To go from 3% to 30%, you’ve got to raise a lot of money. Economic realities were that at least at that point there wasn’t that big a pool of full-paying African-Americans, so we ended up having a lot. By the time we got really integrated, we became a school of choice for the Henry Louis Gates Juniors of this world where we had his wonderful daughter Maggie and others. We had to raise a lot of money and so the fact that we had done that, I think, put me somewhere where BCF might look for me. And we dealt deeply with race issues, and that was something that BCF was starting to understand needed to happen. We started a program with public and private schools there that we have actually scaled here in Baltimore, that rather than creaming kids from public schools so they could attend independent schools, we got them ready to excel in our best public schools. So we get stronger partners in the public sector; that was sort of a transition to that.
I also needed to figure out what I was going to do when I grew up because I became a head at 33, and it is not something you do for 60 years. I spent a sabbatical at the Packard Foundation in California and had a full year while they were figuring out how to get bigger. They were getting bigger because Mr. Packard had just died and the assets were going from $1 billion to $9 billion. They brought a few people in to sort of help them figure out how to do it, and I figured out that as nice as private foundations were, it is more about analytics than it is about actually doing. You are more like a stock picker than you are somebody who is actually an entrepreneur making it happen, and I figured out that community foundations are where things actually happen.
So when the time came to move on from Concord Academy, I heard about BCF. My mother was in her final months. She was from Baltimore. I visited family here. I had a lot of Baltimore connections when I grew up in New York and that was a conscious decision by my parents to raise us in an integrated environment in New York City and not where it was still very segregated in Baltimore. It was appealing, so it was something of a natural transition and Wally Pinkard, the then chair, actually said to me that I wanted to go national with this public school program, public private program, and he said, ‘well if you come and consider serving our community foundation, we will give you some money for something you could start here and scale it.’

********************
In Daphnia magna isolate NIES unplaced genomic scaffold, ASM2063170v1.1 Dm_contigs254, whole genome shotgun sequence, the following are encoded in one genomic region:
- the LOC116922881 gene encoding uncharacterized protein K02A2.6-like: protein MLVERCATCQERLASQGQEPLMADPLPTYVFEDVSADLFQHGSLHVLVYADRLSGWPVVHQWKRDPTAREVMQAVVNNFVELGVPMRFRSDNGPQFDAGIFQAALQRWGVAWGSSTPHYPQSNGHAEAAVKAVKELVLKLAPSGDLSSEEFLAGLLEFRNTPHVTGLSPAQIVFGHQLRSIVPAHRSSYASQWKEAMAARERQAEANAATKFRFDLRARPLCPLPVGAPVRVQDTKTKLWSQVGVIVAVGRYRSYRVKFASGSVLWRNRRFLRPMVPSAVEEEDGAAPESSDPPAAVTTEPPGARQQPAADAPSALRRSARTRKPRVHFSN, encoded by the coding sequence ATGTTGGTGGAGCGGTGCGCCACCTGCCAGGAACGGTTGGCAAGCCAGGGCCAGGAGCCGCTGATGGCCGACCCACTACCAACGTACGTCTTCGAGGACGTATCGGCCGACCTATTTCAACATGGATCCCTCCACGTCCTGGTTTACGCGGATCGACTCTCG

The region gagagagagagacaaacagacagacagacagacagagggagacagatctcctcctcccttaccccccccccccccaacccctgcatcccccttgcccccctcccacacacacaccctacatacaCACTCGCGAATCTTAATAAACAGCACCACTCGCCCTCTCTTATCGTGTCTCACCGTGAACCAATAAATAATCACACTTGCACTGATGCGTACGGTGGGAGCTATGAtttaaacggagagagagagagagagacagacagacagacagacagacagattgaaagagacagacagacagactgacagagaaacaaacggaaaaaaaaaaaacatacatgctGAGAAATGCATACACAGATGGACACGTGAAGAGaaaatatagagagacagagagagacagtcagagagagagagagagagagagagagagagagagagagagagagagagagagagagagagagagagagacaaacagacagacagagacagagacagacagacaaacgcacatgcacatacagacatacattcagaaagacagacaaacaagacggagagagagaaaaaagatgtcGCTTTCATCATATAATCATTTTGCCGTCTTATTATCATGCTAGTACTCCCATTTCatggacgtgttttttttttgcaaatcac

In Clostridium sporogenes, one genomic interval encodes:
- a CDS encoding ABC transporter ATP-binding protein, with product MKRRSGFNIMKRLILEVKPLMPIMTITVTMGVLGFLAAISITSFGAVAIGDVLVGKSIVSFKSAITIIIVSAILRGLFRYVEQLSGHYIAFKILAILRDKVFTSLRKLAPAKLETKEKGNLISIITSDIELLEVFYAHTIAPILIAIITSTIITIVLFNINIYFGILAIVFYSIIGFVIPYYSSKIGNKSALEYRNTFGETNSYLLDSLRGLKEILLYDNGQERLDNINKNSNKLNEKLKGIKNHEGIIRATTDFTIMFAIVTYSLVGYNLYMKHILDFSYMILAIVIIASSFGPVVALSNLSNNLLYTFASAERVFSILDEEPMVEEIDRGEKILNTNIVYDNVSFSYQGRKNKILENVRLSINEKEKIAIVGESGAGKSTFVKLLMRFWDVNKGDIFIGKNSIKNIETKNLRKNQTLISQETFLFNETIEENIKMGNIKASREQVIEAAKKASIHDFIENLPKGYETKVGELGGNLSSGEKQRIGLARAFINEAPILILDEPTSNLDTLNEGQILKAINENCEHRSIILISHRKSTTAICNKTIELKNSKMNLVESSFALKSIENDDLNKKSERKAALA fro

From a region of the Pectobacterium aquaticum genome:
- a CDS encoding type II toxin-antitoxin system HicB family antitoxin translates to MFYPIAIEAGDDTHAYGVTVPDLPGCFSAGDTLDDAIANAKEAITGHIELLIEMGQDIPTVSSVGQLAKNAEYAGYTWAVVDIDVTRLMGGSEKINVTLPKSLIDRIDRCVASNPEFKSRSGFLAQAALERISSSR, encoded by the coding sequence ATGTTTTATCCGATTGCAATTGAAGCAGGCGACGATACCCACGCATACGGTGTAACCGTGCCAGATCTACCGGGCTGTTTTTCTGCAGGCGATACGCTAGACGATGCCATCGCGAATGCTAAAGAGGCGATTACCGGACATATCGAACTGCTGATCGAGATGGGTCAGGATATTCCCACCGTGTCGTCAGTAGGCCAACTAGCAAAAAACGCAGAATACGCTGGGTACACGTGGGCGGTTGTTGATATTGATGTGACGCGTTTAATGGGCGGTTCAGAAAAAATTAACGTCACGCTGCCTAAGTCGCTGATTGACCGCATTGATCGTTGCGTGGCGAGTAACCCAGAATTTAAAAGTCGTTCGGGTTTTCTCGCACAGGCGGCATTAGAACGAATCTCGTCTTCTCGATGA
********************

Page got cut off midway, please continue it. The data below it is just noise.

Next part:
It was a bit of a transition and my ongoing sense that private institutions need to serve a larger public purpose. So it felt really natural and even though I had never lived here, in many ways I was coming home. I knew a lot of my parents’ friends who have since died but I knew a lot of them, so it just felt right and happily I explained to the board that we had done a lot of work in this area at Concord Academy on race-equity inclusion and I said I can have an impact on what the staff looks like, but I can’t necessarily have an impact on what the board looks like. In fact, I shouldn’t. This is your choice and I work for the board. They said we’ll do something about that and Wally said we are going to get five more African-American trustees as soon as we can. So, of the next seven trustees that were named, five were African-American and the two token whites were the president of Johns Hopkins and the president of Annie E. Casey Foundation. We said, if we have to have tokens, they might as well have a decent job to be able to help us in the community.
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Flynn, a lawyer, is a member of the five-person Baltimore City Board of Ethics and a past chairman of the Maryland State Bar Association’s Real Property Section Discussion Group. Fetting is associated with a variety of charitable and philanthropic work and headed United Way of Central Maryland’s fundraising campaign in 2013.